×

Breaking Up the Banks?

One of the ideas in circulation that's been gaining a lot of traction is the notion that we need to cut the giant banks down to size, so that none of them ever again will be too big to fail. We've spent a lot of time on Mad Money explaining why it would be foolish to nationalize the large banks like Citigroup , but I think it would be just as silly to carve them up into little pieces.

Never mind the fact that without the scale of a JPMorgan Chase or a Bank of America or a Wells Fargo, there wouldn't have been any banks large enough to acquire the non-viable institutions, meaning the US government would have had to clean up after Countrywide, Wachovia, Washington Mutual, Bear Stearns and Merrill Lynch, just to name some of the larger banks that were taken over instead of becoming the problem of the American taxpayer.

Beyond that, nowhere have I seen anyone consider that controlling bank size isn't only up to us. There are plenty of foreign monster banks around: Deutsche Bank, Credit Suisse, Banco Santander and all of those insolvent British banks. Most other countries seem to think fostering enormous national champion banks is a sound and desirable policy, even when those banks start to overshadow the mother country, as in Switzerland or poor, poor Iceland.

In a world where we can't even convince our allies to send a few more battalions to the Hindu Kush, or to lever up a bit to help get the world economy back into gear, I don't hold out much hope that we'll be able to prevail on them to reverse their centuries-long affinities for economic concentration.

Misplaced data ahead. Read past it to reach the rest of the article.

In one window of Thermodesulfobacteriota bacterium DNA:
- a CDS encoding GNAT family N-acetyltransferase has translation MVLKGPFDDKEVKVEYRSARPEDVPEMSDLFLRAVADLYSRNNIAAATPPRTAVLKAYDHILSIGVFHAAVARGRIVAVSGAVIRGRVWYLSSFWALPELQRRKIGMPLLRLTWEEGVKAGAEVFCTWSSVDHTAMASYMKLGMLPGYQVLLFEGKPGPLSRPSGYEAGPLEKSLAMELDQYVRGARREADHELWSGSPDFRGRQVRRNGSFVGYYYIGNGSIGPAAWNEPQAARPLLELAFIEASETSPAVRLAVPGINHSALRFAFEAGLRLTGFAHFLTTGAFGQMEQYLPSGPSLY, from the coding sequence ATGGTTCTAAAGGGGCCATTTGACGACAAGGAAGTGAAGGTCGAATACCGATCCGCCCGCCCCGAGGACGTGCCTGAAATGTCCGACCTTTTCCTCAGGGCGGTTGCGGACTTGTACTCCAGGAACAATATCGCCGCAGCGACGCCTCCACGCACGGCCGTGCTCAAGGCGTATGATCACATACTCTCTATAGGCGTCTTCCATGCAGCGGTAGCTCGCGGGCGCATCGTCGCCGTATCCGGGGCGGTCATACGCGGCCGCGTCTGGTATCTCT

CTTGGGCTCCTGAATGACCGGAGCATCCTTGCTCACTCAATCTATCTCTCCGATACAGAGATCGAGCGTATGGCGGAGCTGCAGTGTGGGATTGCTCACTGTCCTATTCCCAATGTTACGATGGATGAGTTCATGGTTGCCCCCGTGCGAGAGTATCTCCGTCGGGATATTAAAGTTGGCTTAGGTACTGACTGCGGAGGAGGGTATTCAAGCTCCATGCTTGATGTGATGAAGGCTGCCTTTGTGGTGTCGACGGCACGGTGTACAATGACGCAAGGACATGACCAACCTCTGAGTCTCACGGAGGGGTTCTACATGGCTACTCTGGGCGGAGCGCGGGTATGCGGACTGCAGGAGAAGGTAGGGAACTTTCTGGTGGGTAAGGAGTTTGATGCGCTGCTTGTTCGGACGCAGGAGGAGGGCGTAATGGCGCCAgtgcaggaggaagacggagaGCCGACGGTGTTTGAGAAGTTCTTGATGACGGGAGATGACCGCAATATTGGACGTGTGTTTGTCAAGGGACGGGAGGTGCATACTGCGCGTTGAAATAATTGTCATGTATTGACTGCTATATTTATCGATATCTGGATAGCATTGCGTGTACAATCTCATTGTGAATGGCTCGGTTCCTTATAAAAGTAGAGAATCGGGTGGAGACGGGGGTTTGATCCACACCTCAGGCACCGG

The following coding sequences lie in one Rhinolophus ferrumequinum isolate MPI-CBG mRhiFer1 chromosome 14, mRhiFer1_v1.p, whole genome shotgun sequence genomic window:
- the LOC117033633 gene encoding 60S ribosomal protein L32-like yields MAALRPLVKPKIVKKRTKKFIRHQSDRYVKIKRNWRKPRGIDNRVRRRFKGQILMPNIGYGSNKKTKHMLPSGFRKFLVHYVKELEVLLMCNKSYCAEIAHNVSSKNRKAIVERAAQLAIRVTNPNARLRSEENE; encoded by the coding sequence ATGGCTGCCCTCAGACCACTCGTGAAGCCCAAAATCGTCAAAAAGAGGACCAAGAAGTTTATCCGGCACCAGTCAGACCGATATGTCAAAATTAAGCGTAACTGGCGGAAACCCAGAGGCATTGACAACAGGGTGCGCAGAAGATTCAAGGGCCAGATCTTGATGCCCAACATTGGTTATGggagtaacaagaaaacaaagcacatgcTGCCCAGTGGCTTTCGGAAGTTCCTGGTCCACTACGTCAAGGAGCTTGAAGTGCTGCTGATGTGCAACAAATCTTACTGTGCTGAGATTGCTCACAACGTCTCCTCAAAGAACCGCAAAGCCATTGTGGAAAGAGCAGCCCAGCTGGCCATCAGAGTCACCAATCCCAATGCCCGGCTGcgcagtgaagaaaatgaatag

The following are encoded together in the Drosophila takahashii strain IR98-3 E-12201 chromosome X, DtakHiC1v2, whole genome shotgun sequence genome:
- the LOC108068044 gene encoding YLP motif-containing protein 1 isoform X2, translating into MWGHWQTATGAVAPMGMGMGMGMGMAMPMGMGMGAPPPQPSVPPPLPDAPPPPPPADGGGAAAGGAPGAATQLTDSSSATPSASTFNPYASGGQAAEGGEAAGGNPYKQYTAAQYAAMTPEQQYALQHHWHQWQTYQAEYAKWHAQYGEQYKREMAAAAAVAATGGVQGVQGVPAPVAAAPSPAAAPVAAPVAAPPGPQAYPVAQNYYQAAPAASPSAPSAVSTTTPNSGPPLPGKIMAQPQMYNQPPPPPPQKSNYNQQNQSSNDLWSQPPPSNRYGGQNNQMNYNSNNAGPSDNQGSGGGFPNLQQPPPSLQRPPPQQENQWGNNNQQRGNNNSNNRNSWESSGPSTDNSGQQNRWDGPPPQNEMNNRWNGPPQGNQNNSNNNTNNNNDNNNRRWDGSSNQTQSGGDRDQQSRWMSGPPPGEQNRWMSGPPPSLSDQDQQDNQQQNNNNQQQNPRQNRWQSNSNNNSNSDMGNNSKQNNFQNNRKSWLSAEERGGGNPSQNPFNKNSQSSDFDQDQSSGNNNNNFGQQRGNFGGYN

We don't have a choice between big banks that are too big to fail and small banks that aren't. The small-bank option will be our small banks and their big banks. Too big to fail equals too big to exist? More like too parochial for words.

Cramer's charitable trust owns JPMorgan Chase and Wells Fargo.


Cliff Mason is the Senior Writer of CNBC's Mad Money w/Jim Cramer, and has been that program's primary writer, in cooperation with and under the supervision of Jim Cramer, since he began at CNBC as an intern during the summer of 2005. Mason was the author of a column at TheStreet.com during 2007, which he describes as "hilarious, if short-lived." He graduated from Harvard College in 2007. It was at Harvard that Mason learned to multi-task, mastering the art of seeming to pay attention to professors while writing scripts for Mad Money. Mason has co-written two books with Jim Cramer: Jim Cramer's Mad Money: Watch TV, Get Richand Stay Mad For Life: Get Rich, Stay Rich (Make Your Kids Even Richer). He is 100% responsible for any parts of either book that you did not like.

Mason has also had a fruitful relationship with Jim Cramer as his nephew for the last 23 years and will hopefully continue to hold that position for many more as long as he doesn't do anything to get himself kicked out of the family.




Questions for Cramer? madmoney@cnbc.com

Questions, comments, suggestions for the Mad Money website? madcap@cnbc.com